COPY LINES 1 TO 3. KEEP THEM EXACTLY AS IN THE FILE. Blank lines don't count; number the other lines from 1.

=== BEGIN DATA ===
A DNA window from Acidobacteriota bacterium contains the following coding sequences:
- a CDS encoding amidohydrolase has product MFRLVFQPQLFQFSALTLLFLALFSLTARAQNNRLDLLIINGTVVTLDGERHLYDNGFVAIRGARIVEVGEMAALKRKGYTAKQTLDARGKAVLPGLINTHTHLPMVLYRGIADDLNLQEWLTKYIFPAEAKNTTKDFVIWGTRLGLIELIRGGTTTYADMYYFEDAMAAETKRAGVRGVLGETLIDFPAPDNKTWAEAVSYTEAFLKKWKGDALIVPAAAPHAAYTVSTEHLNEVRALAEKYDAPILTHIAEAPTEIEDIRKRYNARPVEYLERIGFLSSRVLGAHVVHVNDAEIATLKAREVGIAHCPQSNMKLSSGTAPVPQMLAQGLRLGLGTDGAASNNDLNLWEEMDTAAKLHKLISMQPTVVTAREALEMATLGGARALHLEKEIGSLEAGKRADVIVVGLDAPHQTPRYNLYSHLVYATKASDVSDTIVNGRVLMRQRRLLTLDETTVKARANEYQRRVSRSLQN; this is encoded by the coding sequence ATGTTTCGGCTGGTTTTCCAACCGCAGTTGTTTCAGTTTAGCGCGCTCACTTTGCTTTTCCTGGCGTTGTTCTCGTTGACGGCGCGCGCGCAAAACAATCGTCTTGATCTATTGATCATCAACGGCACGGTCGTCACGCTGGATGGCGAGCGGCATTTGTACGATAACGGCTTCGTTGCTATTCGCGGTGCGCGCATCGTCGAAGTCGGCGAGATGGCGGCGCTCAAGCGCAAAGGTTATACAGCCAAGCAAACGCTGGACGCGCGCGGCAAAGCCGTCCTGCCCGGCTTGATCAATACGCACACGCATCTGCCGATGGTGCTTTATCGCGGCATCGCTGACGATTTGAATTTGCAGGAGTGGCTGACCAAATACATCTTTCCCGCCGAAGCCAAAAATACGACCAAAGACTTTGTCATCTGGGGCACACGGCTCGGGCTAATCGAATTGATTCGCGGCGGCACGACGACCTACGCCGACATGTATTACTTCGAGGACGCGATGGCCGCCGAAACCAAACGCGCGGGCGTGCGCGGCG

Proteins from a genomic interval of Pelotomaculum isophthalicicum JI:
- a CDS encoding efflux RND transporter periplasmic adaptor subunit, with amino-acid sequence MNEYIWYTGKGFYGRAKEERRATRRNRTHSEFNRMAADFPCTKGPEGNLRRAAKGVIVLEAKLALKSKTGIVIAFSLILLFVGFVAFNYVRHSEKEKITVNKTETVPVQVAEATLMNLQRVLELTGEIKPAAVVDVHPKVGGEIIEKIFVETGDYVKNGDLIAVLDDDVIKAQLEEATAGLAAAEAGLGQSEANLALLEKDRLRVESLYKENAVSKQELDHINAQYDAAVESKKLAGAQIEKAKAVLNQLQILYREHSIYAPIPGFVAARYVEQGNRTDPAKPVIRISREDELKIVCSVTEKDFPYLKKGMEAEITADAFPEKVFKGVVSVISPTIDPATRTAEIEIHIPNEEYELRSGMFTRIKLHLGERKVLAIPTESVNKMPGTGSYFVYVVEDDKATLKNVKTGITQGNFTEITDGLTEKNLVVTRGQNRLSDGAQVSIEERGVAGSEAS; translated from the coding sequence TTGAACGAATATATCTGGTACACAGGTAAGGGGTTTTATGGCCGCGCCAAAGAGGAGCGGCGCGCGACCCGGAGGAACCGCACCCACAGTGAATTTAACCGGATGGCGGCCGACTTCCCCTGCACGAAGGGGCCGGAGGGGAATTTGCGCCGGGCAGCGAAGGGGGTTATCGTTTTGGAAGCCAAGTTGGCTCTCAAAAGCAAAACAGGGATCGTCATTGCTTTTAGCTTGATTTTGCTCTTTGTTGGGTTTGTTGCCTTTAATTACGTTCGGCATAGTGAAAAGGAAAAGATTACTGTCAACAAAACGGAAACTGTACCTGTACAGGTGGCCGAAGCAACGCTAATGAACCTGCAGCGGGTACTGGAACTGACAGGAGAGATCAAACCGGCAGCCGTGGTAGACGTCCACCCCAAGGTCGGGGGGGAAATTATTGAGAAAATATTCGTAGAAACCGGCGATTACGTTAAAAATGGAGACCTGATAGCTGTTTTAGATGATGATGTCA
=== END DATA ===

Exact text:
A DNA window from Acidobacteriota bacterium contains the following coding sequences:
- a CDS encoding amidohydrolase has product MFRLVFQPQLFQFSALTLLFLALFSLTARAQNNRLDLLIINGTVVTLDGERHLYDNGFVAIRGARIVEVGEMAALKRKGYTAKQTLDARGKAVLPGLINTHTHLPMVLYRGIADDLNLQEWLTKYIFPAEAKNTTKDFVIWGTRLGLIELIRGGTTTYADMYYFEDAMAAETKRAGVRGVLGETLIDFPAPDNKTWAEAVSYTEAFLKKWKGDALIVPAAAPHAAYTVSTEHLNEVRALAEKYDAPILTHIAEAPTEIEDIRKRYNARPVEYLERIGFLSSRVLGAHVVHVNDAEIATLKAREVGIAHCPQSNMKLSSGTAPVPQMLAQGLRLGLGTDGAASNNDLNLWEEMDTAAKLHKLISMQPTVVTAREALEMATLGGARALHLEKEIGSLEAGKRADVIVVGLDAPHQTPRYNLYSHLVYATKASDVSDTIVNGRVLMRQRRLLTLDETTVKARANEYQRRVSRSLQN; this is encoded by the coding sequence ATGTTTCGGCTGGTTTTCCAACCGCAGTTGTTTCAGTTTAGCGCGCTCACTTTGCTTTTCCTGGCGTTGTTCTCGTTGACGGCGCGCGCGCAAAACAATCGTCTTGATCTATTGATCATCAACGGCACGGTCGTCACGCTGGATGGCGAGCGGCATTTGTACGATAACGGCTTCGTTGCTATTCGCGGTGCGCGCATCGTCGAAGTCGGCGAGATGGCGGCGCTCAAGCGCAAAGGTTATACAGCCAAGCAAACGCTGGACGCGCGCGGCAAAGCCGTCCTGCCCGGCTTGATCAATACGCACACGCATCTGCCGATGGTGCTTTATCGCGGCATCGCTGACGATTTGAATTTGCAGGAGTGGCTGACCAAATACATCTTTCCCGCCGAAGCCAAAAATACGACCAAAGACTTTGTCATCTGGGGCACACGGCTCGGGCTAATCGAATTGATTCGCGGCGGCACGACGACCTACGCCGACATGTATTACTTCGAGGACGCGATGGCCGCCGAAACCAAACGCGCGGGCGTGCGCGGCG

Proteins from a genomic interval of Pelotomaculum isophthalicicum JI: